With the possible exception of making toys or herding reindeer, it’s hard to imagine Mark Arkills doing anything but farming Christmas trees. He has a full white beard, ruddy cheeks, blue eyes, and an ample belly. He’s surveying a vast field of six- and seven-foot-tall Douglas firs growing in neat rows in Oregon’s Willamette Valley. Two machete-wielding farmhands are quietly shaping each tree into something appropriate for the living room. “It’s nice and quiet here now,” Arkills says. “But trust me, it won’t be this way for long.”
Arkills is the production manager for Holiday Tree Farms, the world’s largest Christmas-tree producer. Beginning in late October, Holiday’s staff will swell from about 250 employees to 700 working 16-hour shifts. They will fan out across the company’s 8,500 acres, while about a half-dozen helicopters crisscross the sky, each hauling 15 trees per load to processing centers. The trees are then transported to markets as far away as Puerto Rico and Pago Pago, Samoa. By mid-December the company will have cut and transported 1 million trees. “We’ve got a small window of opportunity to get it right,” Arkills says. “We’re one of the few agricultural products where after a certain date, the product is completely worthless.”
Americans bought nearly 31 million Christmas trees last year, spending an average of $34.85 and generating more than $1 billion. Holiday’s noncontiguous farmland extends 100 miles, from Salem to Eugene, covering five counties and 70 locations. The company (which is private) grossed $25 million in 2011, mostly from Douglas and noble firs.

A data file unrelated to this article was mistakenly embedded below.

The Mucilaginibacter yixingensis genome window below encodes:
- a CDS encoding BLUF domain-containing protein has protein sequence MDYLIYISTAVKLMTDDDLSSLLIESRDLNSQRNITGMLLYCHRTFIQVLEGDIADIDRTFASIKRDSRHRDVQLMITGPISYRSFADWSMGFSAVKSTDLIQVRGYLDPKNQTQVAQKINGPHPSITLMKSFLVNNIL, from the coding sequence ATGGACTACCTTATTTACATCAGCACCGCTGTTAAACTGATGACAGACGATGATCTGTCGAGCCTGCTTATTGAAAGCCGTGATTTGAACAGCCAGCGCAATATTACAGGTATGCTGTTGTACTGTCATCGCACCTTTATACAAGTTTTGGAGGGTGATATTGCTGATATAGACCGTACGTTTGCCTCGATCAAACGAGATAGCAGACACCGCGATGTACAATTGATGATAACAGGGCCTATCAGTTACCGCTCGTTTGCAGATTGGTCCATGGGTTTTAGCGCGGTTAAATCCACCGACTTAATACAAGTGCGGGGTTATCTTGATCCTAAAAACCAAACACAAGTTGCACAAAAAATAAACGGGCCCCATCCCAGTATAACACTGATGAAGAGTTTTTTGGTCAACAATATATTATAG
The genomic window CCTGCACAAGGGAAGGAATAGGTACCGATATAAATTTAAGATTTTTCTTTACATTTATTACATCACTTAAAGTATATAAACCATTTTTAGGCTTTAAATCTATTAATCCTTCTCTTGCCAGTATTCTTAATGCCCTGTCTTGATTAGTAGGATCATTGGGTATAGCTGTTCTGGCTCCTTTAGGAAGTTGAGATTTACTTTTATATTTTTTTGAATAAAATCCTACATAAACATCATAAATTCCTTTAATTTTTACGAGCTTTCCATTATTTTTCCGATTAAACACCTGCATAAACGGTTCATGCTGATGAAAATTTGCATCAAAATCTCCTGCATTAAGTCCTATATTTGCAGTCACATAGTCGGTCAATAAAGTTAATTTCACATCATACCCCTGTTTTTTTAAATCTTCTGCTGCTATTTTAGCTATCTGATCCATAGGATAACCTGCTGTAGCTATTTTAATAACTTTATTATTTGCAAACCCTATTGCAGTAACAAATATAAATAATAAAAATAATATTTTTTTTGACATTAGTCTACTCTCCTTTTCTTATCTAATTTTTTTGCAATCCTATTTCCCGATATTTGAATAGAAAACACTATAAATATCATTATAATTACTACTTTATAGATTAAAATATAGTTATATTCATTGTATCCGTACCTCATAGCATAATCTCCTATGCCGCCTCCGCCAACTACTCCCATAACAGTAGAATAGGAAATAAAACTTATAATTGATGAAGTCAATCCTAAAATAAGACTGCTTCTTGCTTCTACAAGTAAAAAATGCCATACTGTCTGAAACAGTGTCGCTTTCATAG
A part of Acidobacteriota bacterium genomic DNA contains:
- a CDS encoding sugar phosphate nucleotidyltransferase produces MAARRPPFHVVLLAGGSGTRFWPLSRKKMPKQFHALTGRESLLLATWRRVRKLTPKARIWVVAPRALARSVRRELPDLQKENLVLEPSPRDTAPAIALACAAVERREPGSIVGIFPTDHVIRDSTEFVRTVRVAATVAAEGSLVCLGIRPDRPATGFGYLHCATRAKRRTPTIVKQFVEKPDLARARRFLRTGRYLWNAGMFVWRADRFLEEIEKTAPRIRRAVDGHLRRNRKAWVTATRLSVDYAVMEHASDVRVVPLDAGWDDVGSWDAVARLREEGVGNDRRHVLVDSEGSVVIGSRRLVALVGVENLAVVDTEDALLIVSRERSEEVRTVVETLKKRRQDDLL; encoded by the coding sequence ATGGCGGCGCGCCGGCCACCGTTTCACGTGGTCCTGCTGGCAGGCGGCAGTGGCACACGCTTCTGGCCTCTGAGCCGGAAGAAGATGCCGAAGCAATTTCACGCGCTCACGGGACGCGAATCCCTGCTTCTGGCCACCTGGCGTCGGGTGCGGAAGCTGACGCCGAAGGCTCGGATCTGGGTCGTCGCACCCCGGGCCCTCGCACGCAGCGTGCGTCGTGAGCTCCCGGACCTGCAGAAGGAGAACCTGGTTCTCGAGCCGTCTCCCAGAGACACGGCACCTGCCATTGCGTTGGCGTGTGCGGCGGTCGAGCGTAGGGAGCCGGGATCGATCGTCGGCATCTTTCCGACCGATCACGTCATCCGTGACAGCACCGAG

It was Holiday’s founder, Hal Schudel, who in 1955 pioneered growing Christmas trees in rows. “We really are no different than any other crop,” says Hal’s son John, who owns the company with his two brothers and two of his nephews. Each year Holiday plants more than 1 million two-year-old seedlings. After two years, workers prune the trees once a year, shaping them into that perfect cone. Holiday harvests its Douglas and noble firs after six to eight years. The company is now growing more of what Arkills calls “table-top trees.” “There’s been a bigger demand for two- to four-footers,” he says. “They say it’s the bad economy. I say it’s a baby boomer thing. That generation is getting too old to deal with a big tree.”
Workers pile up cut trees, which are packed in a truck, shuttled to a nearby shipping yard, and placed in an air-conditioned shipping container.
A helicopter lifts a bundle of trees — about a dozen per bundle — and carries them south of Corvalis, Ore., to be readied for shipment.
At Detering Field, just outside Monroe, Ore., a tree “shaker” rids the fir of loose needles before it is fed into a baler, which compresses the tree for shipping.